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   Arm or Leg Fractures
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   Cerebral Contusion
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   Decompression Sickness
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   Radiation Exposure
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   Skull Fractures
   Spinal Injuries
   Sprains and Strains
   Traumatic Amputation
   Whiplash Injuries


Cerebral Contusion

More serious than a concussion, a cerebral contusion is an ecchymosis of brain tissue that results from a severe blow to the head. A contusion disrupts normal nerve functions in the bruised area and may cause loss of consciousness, hemorrhage, edema, and even death.

Causes

A cerebral contusion results from acceleration­deceleration or coup-contrecoup injuries. It is also seen in child, spouse, and elder abuse.

A cerebral contusion can occur directly beneath the site of impact (coup) when the brain rebounds against the skull from the force of a blow (a beating with a blunt instrument, for example), when the force of the blow drives the brain against the opposite side of the skull (contrecoup), or when the head is hurled forward and stopped abruptly (as in a motor vehicle crash when the driver's head strikes the windshield). The brain continues moving and slaps against the skull (acceleration) and then rebounds (deceleration).

Signs and symptoms

The signs and symptoms of a contusion include severe headache, dizziness, vomiting, increased size of one pupil or sudden weakness in an arm or leg. The person may seem restless, aggitated or irritable. Often, the person may have memory loss or seem forgetful. These symptoms may last for several hours to weeks, depending on the seriousness of the injury. Any period of loss of consciousness or amnesia of the head injury should be evaluated by a health-care professional. As the brain tissue swells, the person may feel increasingly drowsy or confused. If the person is difficult to awaken or passes out, medical attention should be sought immediately. This could be a sign of a more severe injury.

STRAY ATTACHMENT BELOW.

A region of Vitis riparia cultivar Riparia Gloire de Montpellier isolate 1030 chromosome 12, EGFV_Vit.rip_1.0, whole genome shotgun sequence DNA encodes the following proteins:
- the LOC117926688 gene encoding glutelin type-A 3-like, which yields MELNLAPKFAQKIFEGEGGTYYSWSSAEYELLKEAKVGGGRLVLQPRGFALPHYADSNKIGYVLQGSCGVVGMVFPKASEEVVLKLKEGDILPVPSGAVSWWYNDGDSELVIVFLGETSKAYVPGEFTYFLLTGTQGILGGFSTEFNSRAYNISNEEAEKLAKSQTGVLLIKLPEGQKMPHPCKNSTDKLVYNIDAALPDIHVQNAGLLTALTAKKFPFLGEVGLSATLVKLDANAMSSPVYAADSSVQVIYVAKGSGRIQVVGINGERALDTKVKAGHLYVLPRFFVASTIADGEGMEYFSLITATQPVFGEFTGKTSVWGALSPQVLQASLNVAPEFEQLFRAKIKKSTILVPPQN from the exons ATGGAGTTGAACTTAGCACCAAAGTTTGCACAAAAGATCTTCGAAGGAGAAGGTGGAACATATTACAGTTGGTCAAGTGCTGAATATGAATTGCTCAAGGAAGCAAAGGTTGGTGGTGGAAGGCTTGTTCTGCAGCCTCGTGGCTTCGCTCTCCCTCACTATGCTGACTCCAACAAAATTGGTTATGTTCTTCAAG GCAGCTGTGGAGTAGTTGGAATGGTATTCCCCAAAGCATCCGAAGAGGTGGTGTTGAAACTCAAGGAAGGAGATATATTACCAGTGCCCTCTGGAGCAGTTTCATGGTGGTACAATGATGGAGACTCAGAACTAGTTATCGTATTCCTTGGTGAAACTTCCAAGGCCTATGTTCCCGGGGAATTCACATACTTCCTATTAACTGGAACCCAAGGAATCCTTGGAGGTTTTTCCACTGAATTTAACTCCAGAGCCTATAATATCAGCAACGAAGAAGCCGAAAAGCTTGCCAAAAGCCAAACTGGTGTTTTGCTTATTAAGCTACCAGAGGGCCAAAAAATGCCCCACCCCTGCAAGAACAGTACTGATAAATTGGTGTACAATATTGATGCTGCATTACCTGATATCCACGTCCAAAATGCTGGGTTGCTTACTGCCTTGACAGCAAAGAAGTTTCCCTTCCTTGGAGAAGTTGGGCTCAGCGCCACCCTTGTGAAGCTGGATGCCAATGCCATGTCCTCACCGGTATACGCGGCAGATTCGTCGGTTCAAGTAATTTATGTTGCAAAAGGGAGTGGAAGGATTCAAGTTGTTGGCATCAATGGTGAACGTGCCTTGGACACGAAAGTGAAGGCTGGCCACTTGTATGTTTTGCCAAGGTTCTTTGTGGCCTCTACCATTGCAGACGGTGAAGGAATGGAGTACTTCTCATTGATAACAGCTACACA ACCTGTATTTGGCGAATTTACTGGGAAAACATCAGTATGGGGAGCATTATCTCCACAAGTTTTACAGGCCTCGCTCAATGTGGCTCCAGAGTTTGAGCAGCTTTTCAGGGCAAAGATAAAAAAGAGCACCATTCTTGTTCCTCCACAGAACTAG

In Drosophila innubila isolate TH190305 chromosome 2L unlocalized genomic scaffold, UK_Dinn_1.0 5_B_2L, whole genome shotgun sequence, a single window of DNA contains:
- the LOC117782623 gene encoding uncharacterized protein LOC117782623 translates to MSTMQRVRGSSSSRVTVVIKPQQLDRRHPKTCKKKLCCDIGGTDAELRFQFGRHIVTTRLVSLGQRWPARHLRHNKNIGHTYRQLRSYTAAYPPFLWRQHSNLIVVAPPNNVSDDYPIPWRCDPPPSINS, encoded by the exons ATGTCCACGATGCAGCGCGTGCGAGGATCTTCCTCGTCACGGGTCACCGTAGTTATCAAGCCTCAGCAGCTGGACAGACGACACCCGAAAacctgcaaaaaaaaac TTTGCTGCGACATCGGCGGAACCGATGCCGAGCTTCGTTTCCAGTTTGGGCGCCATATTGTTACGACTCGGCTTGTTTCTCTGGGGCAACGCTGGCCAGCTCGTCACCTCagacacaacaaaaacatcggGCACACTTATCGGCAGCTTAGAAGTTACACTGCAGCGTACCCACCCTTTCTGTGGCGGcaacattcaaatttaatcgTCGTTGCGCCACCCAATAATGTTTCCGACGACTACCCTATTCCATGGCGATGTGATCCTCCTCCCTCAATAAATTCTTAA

Diagnostic tests

Cerebral angiography outlines vasculature, and a computed tomography (CT) scan shows ischemic or necrotic tissue, cerebral edema, areas of petechial hemorrhage, and subdural, epidural, and intracerebral hematomas. A CT scan also may reveal a shift in brain tissue.

Treatment

Immediate treatment may include establishing a patent airway and, if necessary, tracheotomy or endotracheal intubation. Treatment also may consist of careful administration of I.V. fluids (lactated Ringer's or normal saline solution), I.V. mannitol to reduce ICP, and restricted fluid intake to decrease intracerebral edema. Dexamethasone may be given I.M. or I.V. for several days to control cerebral edema.

The patient's ICP may be reduced by maintaining his partial pressure of arterial carbon dioxide (Paco2) between 30 and 35 mm Hg. Accomplish this by adjusting the ventilator settings for an intubated patient. A decreased Paco2 constricts cerebral blood vessels and reduces cerebral blood flow, thus reducing ICP. Serial arterial blood gas studies allow monitoring of oxygenation.

If necessary, additional treatments may include blood transfusion and craniotomy to control bleeding and aspirate blood.

 

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